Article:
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Cat. No. 875

Untitled, no. 30 of 69, from the illustrated book, Album

Only state
Illustrated Book:
Album (View All)
The artist
Animals & Insects, Motherhood & Family
Lithography, Other
Smooth paper, with vellum overlay
vellum overlay: 8 1/4 × 5" (21 × 12.7 cm); page: 8 1/4 × 10 1/2" (21 × 26.6 cm)
Not signed
Peter Blum Edition, New York
Albani drukkers, The Hague, The Netherlands
Not numbered
Page 33 of 76.
Cloth-covered hard binding, with brass binding screws. "LB" center cover and "Louise Bourgeois" center spine, embossed in black.
This 1994 autobiographical work, titled “Album,” is comprised of old family photographs along with texts by the artist. It is based on a slideshow-format film Bourgeois created in 1983 titled “Partial Recall.” This film was presented in the lobby of The Museum of Modern Art, New York in conjunction with the artist’s 1982–1983 retrospective there. Many of the images in that film appear in “Album,” and much of the book's text comes from the film's voice-over narration by the artist.

“Album” documents aspects of Bourgeois’s early life. The artist, born in 1911, had two siblings: an older sister called Henriette, and a younger brother, Pierre. Until she was six years old, the family lived in Choisy-le-Roi, France in a large home that accommodated the family’s tapestry restoration business, near the River Seine. When World War I broke out, her father enlisted. His wife visited him at various encampments with the young Louise in tow. After the war, the family moved to Antony on the banks of the Bièvre River. They chose their homes with proximity to rivers since the water was important to the process of tapestry restoration. In the early twenties, an English tutor named Sadie Gordon Richmond was hired for the children, but also became the father’s mistress. She stayed in the house for ten years, causing Bourgeois great distress and memories that lasted a lifetime.

At the time the film, "Partial Recall," was made, Bourgeois was also asked to create a page project for Artforum magazine (December 1982) and she based it on some of the same photographs and narration. The Artforum piece, titled “Child Abuse: A Project by Louise Bourgeois” is seen below in Related Works in the Catalogue.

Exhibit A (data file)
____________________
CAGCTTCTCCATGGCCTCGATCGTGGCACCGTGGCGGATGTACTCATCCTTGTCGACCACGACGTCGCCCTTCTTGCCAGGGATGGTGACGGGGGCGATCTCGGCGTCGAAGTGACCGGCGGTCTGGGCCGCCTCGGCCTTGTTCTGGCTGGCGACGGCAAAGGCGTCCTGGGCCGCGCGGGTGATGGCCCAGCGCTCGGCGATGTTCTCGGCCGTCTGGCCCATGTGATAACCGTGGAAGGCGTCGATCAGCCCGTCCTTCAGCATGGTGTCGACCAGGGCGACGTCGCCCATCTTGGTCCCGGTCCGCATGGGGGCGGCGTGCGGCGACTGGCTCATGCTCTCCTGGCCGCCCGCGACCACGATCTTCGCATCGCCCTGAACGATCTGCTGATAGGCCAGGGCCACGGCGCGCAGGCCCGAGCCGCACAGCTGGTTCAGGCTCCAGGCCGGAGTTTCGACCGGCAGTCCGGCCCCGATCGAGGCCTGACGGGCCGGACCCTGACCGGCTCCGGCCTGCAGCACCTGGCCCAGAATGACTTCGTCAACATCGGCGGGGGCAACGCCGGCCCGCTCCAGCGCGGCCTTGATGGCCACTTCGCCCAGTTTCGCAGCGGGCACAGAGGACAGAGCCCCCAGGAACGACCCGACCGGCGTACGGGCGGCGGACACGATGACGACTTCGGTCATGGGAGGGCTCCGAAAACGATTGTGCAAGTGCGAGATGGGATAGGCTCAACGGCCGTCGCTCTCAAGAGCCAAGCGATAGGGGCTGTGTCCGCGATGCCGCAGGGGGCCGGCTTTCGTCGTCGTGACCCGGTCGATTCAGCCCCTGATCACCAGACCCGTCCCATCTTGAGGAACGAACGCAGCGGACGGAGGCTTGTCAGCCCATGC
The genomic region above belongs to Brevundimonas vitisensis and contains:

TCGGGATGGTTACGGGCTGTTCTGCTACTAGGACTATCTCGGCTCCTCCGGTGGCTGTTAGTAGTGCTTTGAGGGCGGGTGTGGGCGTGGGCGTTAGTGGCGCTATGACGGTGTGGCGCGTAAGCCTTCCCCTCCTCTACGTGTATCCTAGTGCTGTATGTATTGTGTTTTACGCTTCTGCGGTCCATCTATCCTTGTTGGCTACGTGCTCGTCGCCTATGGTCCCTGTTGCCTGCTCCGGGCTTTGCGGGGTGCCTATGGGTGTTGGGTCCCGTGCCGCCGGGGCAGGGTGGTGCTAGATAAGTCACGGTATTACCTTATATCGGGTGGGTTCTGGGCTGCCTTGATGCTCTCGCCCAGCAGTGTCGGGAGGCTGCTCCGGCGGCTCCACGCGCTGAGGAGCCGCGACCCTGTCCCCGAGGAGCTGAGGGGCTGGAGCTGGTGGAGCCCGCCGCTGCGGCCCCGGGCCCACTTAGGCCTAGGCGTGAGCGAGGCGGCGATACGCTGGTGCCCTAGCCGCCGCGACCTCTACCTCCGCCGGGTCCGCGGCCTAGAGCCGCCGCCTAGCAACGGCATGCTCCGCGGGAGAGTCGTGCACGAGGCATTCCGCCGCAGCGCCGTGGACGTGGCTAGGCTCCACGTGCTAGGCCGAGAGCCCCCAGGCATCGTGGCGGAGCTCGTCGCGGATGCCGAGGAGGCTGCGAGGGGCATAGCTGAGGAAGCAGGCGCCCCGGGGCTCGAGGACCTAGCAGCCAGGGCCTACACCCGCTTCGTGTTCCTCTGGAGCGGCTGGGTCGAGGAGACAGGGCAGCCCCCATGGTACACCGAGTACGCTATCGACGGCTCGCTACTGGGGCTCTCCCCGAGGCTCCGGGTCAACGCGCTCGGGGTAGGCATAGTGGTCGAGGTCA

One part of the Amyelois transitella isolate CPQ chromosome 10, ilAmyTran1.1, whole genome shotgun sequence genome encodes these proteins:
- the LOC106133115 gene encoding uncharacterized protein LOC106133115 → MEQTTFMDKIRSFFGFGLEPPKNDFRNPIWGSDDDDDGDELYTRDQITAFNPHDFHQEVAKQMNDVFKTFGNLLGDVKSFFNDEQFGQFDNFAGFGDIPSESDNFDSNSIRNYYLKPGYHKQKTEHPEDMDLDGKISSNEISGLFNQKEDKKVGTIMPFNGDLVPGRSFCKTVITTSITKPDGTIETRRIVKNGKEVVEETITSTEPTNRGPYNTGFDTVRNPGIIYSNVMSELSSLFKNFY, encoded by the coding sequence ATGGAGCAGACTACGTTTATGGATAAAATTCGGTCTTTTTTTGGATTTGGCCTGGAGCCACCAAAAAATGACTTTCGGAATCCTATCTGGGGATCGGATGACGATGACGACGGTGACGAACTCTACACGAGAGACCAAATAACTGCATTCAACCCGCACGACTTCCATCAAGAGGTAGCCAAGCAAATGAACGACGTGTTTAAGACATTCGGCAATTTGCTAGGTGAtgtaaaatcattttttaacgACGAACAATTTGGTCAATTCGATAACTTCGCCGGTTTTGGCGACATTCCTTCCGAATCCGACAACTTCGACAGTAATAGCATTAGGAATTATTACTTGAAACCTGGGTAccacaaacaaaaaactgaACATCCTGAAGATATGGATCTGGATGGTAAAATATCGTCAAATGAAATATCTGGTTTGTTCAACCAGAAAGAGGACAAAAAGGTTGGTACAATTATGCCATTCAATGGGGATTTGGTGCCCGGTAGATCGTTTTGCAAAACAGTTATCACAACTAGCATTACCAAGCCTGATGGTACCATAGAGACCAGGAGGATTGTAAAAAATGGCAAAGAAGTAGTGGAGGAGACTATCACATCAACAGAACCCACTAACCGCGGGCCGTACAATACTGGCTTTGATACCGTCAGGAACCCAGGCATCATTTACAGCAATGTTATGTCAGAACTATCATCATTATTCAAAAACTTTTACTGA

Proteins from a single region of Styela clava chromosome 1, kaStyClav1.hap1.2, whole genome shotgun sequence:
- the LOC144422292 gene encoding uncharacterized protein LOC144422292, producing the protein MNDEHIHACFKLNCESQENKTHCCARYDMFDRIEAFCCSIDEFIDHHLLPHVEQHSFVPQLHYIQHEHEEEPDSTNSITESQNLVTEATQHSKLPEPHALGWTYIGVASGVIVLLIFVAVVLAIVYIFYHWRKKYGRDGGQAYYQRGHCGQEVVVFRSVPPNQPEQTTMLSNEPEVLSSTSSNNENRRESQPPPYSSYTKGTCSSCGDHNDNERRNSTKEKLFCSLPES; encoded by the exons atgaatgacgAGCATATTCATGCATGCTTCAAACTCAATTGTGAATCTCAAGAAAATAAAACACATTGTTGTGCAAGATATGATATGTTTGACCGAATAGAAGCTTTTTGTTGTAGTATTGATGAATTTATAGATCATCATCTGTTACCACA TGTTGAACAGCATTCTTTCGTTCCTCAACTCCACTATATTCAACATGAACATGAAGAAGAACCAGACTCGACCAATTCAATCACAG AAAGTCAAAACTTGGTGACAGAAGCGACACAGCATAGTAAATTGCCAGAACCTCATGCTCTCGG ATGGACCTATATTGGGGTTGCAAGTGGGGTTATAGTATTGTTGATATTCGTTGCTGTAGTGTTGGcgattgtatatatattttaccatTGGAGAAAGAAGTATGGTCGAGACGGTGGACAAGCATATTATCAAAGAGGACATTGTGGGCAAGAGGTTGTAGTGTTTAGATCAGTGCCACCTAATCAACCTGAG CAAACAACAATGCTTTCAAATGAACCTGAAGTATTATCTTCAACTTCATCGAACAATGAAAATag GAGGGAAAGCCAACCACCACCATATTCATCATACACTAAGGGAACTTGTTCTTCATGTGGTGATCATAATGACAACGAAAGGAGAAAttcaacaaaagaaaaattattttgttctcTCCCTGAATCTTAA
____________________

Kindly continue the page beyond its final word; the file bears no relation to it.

Much later, in 2001, Bourgeois again used some of these photographic images for the fabric illustrated book, “The Trauma of Abandonment,” seen below in Related Work in the Catalogue.
MoMA Credit Line:
Gift of the artist
MoMA Accession Number:
This Work in Other Collections:
American Art and Portrait Gallery Library, Smithsonian Institution, Washington, DC
The Baltimore Museum of Art, MD
Brooklyn Museum, NY
Getty Research Institute, Los Angeles
Harvard University, Fine Arts Library, Cambridge, MA
Kunstmuseum Bern, Switzerland
The Museum of Fine Arts, Houston
Walker Arts Center, Minneapolis

Untitled, no. 30 of 69, from the illustrated book, Album


Published Louise Bourgeois. Untitled, no. 30 of 69, from the illustrated book, Album. 1994
Only state

Illustrated Book

Louise Bourgeois,


New York, Peter Blum Edition, 1994

No. 30 of 69
This is a welcome relief! Because some-
times I can get very excited over the past.
I find this very embarrassing and then,
instead of turning against my irrepressible
self, you see, I turn against the poor
people that are no more. I turn against
my family. I say damn them. And this rat
— you see his queer little eyes there? — is a
welcome relief. He seems to me as if to
say, “I know what you mean, I have gone
through that myself.” You have a right to
be fed up and you have a right to be a rat
once in a while. You don’t have to be
good all the time!